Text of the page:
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Nuclear Underground - FRONTLINE/World Investigation: June 2005

Recent Reports
June 21, 2005
Part 3: The Guru
Listen to what Humayun Khan says about his involvement in the nuclear smuggling case. Khan, who's been indicted by the U.S. government and is still at large, spoke by phone from Islamabad with reporter Mark Schapiro.

May 17, 2005
The Conversation
Read excerpts from the smoking-gun emails between Asher Karni, a businessman originally from Israel and Humayun Khan, his contact in Pakistan.

April 21, 2005
Part 2: The Double Life Of Asher Karni
Watch the video report from South Africa to find out how Asher Karni, a respected Israeli businessman in Cape Town, became the middleman in a nuclear smuggling operation.

March 30, 2005
Part 1: The Middleman
Asher Karni

Read Mark Schapiro's original report on the Asher Karni case, coproduced by Mother Jones magazine, the Center for Investigative Reporting and FRONTLINE/World.

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Read an archived conversation with FRONTLINE/World reporter Mark Schapiro on his nuclear smuggling investigation on

special report: part 3

The Guru
JUNE 21, 2005
The most elusive character in the case of the U.S. nuclear triggers shipped illegally to Pakistan is Islamabad businessman Humayun Khan. Khan has been indicted by the U.S. Justice Department but he remains free in Pakistan, where he insists he is innocent. His South African collaborator, Asher Karni, has already pleaded guilty and awaits sentencing in a Brooklyn prison.

Khan is the owner of Pakland PME Corporation, which has long-standing ties to the Pakistani military. The indictment against him includes a series of emails he exchanged with Karni. In one, dated May 20, 2003, Khan asks Karni to purchase a prohibited item -- oscilloscopes -- for a Pakistani company called "Matrix," but cautions his partner: ".... A word of advice from the not purchase all items together and never contact Tektronix U.K. office!"

FRONTLINE/World reporter Mark Schapiro finally managed to speak by phone with "the Guru." In a conversation that lasted more than an hour, Khan was alternately friendly, evasive and argumentative. He told several different stories to explain why he was not guilty of nuclear smuggling. At one point he blamed the nuclear deal on one of his managers, who he says betrayed him and then fled to Dubai. Later, Khan acknowledged that he had made a "mistake" and that the evidence compiled against him seems overwhelming: "Everything is pointing right at me."

Listen to excerpts from the phone conversation between Humayun Khan (below) and reporter Mark Schapiro.

Humayun KhanHear Audio - Go

PHONE INTERVIEW (length 9:18)

"Mark, in Pakistan we believe that Asher Karni is working with Israeli intelligence and it was all preplanned."

Read the transcript of the conversation.

The Investigators
Tucked away in the vast recesses of the Commerce Department in Washington, D.C., is the Bureau of Industry and Security, an obscure government entity with a highly sensitive mission. Its task is to prevent the export of U.S. goods and technology that may be used by rogue states or terrorists to make chemical, biological or nuclear weapons. The bureau lists about 3,000 "dual-use" products that can be used for civilian or military purposes. One of those restricted items is the "triggered spark gap," made by PerkinElmer Optoelectronics in Salem, Massachusetts. These spark gaps can be used to dissolve kidney stones or to trigger a nuclear detonation.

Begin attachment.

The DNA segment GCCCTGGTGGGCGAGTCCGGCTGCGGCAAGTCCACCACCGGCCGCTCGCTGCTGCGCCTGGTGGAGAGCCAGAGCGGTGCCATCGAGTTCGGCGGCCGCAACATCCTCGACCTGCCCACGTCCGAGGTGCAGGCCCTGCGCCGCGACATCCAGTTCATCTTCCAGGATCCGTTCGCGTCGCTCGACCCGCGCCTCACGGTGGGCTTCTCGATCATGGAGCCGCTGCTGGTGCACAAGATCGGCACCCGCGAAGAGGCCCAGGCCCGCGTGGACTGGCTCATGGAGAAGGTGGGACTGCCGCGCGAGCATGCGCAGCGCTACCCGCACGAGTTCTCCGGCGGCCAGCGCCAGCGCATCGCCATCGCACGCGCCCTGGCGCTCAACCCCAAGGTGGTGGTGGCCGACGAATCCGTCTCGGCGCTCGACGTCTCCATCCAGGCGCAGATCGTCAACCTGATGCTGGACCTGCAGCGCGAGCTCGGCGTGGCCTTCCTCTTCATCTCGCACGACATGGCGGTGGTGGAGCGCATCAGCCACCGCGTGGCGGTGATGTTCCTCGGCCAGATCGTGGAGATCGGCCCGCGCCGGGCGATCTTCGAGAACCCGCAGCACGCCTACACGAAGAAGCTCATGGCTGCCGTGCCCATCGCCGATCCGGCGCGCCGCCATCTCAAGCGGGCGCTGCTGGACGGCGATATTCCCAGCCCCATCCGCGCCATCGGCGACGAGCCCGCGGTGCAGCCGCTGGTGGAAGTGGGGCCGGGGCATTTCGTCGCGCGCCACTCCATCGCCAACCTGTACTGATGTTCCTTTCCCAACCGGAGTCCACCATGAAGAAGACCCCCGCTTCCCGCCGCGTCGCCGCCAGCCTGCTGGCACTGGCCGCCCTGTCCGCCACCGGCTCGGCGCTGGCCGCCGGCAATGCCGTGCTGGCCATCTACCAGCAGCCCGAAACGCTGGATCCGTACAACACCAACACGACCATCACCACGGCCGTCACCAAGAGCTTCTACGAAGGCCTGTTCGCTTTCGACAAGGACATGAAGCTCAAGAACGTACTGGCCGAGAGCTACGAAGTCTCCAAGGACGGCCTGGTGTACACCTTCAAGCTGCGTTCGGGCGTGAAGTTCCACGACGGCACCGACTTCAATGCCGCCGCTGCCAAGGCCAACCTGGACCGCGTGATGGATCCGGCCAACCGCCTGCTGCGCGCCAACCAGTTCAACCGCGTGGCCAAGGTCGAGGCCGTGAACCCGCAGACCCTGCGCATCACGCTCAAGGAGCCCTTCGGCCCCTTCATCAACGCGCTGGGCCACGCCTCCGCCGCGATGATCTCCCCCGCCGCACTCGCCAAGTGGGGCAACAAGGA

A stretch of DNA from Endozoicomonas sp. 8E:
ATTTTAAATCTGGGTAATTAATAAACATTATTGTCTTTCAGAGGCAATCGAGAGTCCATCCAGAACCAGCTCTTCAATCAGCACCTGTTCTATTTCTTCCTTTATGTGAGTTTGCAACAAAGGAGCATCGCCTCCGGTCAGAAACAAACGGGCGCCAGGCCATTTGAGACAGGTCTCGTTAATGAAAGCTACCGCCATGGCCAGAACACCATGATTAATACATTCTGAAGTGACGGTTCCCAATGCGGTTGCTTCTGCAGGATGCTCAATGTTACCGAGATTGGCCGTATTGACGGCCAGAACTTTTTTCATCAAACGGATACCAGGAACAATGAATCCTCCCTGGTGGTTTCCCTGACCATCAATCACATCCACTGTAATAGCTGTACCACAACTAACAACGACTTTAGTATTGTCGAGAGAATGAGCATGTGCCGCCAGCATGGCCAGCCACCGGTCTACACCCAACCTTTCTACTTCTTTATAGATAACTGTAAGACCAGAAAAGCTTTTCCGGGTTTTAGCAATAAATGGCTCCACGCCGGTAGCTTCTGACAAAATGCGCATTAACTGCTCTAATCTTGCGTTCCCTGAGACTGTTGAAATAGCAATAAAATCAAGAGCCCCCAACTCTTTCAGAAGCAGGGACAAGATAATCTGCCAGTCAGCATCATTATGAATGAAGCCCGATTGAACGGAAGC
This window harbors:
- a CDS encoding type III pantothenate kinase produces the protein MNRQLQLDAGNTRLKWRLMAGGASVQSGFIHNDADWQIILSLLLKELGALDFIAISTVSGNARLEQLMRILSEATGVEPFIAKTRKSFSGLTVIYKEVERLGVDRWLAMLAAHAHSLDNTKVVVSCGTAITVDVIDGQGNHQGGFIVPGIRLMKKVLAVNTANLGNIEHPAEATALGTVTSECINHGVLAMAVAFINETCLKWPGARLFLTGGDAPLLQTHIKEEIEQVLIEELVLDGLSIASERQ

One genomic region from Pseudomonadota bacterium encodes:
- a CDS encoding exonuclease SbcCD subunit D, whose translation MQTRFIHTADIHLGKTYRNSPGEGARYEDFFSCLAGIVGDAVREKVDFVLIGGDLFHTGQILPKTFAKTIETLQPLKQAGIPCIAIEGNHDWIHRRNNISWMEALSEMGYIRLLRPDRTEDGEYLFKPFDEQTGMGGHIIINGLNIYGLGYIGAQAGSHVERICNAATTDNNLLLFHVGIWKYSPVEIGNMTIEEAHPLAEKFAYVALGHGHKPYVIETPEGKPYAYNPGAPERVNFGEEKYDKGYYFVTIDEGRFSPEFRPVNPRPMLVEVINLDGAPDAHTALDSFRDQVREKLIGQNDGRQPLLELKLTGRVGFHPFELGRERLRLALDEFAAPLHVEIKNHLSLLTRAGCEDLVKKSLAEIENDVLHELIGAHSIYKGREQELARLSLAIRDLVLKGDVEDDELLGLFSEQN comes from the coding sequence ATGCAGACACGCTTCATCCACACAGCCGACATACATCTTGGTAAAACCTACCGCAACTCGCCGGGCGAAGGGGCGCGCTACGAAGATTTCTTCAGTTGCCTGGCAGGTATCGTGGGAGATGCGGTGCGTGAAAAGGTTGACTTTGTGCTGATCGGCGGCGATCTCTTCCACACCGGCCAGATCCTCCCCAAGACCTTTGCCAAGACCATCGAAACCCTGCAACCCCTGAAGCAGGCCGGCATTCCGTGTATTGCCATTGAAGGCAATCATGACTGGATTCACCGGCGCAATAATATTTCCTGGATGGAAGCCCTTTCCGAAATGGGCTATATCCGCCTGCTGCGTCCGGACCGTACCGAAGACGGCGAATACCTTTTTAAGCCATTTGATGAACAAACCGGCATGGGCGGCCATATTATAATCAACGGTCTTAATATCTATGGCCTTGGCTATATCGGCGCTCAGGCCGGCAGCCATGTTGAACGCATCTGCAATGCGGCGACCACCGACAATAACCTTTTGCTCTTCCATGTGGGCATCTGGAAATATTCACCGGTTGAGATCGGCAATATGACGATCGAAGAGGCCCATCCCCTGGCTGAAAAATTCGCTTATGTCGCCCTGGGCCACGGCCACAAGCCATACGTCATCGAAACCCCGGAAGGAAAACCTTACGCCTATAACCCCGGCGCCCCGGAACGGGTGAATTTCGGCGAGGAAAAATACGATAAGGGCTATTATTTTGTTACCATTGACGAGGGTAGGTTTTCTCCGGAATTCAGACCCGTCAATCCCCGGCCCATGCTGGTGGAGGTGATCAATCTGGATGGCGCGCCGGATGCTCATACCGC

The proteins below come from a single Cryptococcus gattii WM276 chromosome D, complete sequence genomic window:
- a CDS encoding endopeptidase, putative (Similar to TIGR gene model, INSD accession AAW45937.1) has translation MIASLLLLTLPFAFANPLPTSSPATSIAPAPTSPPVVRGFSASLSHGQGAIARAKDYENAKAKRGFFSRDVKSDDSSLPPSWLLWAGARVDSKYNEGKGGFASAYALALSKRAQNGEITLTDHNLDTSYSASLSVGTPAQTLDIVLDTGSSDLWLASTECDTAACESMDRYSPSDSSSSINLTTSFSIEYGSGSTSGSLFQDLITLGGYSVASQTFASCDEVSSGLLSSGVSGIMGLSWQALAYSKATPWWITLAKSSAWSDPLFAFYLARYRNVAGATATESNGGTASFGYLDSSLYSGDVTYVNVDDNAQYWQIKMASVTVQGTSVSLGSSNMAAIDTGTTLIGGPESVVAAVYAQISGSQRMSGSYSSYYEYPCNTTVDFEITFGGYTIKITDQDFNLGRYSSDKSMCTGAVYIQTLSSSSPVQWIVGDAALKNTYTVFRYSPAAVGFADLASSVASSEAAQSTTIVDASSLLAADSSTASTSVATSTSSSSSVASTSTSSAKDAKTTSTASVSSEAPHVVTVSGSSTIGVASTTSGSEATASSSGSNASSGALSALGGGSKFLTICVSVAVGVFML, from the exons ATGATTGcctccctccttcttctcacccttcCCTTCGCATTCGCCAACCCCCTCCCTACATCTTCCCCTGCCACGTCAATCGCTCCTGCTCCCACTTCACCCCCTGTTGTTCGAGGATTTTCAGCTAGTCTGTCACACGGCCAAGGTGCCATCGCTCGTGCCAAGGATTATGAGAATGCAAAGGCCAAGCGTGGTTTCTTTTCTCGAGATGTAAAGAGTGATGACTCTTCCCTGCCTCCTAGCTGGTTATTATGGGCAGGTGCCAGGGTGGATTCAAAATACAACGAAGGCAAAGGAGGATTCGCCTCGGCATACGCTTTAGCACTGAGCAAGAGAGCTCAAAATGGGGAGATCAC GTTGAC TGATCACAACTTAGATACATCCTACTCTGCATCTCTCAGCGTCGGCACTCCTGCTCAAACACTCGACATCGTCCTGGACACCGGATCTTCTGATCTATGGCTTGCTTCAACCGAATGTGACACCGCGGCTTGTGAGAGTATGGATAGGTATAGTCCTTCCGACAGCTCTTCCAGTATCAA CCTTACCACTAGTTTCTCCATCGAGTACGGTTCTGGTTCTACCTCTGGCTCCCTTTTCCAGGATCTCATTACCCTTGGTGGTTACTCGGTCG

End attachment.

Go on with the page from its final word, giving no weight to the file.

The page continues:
Alerted by an anonymous informer in South Africa, who called the Commerce Department hotline, agents cracked the nuclear smuggling case FRONTLINE/World has been tracking -- a case in which U.S. authorities say Pakistani businessman, Humayun Khan, was trying to obtain 200 of these triggers from the U.S. by way of a South African middleman, Asher Karni.

In Washington, normally taciturn Commerce Department investigators agreed to discuss the case with our reporter Mark Schapiro.

Peter Lichtenbaum

Watch Video - Go

Peter Lichtenbaum
Acting Undersecretary for Industry and Security, Department of Commerce
(length 4:22)

"Were they [the spark gaps] going to the Pakistani military? Were they intended for onward proliferation to an Al Qaeda nuclear weapons program? I mean it's speculative and we want to find that out."

During the interview, Peter Lichtenbaum talks about a Nevada-based company called Ebara. After Lichtenbaum's team investigated the company, it was fined $6 million for illegally exporting products to Iran that could be used in a chemical weapons program. Read more about the case and the elaborate "matrix" set up across several countries -- including the U.S., Japan and the U.K. -- to disguise the sale.
John McKenna

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John McKenna
Special Agent in Charge of Export Enforcement, Bureau of Industry and Security, Department of Commerce
(length 5:33)

"We gave him [the informant] our own nickname -- 'South African John'... He has provided information that's been extremely valuable in probably one of the most high-profile cases we've had in recent years in the nuclear field..."

If extradicted, Humayun Khan could face up to 35 years in prison. Read the full indictment. (PDF)

"The Guru" is a co-production of FRONTLINE/World and the Center for Investigative Reporting in association with Mother Jones magazine.

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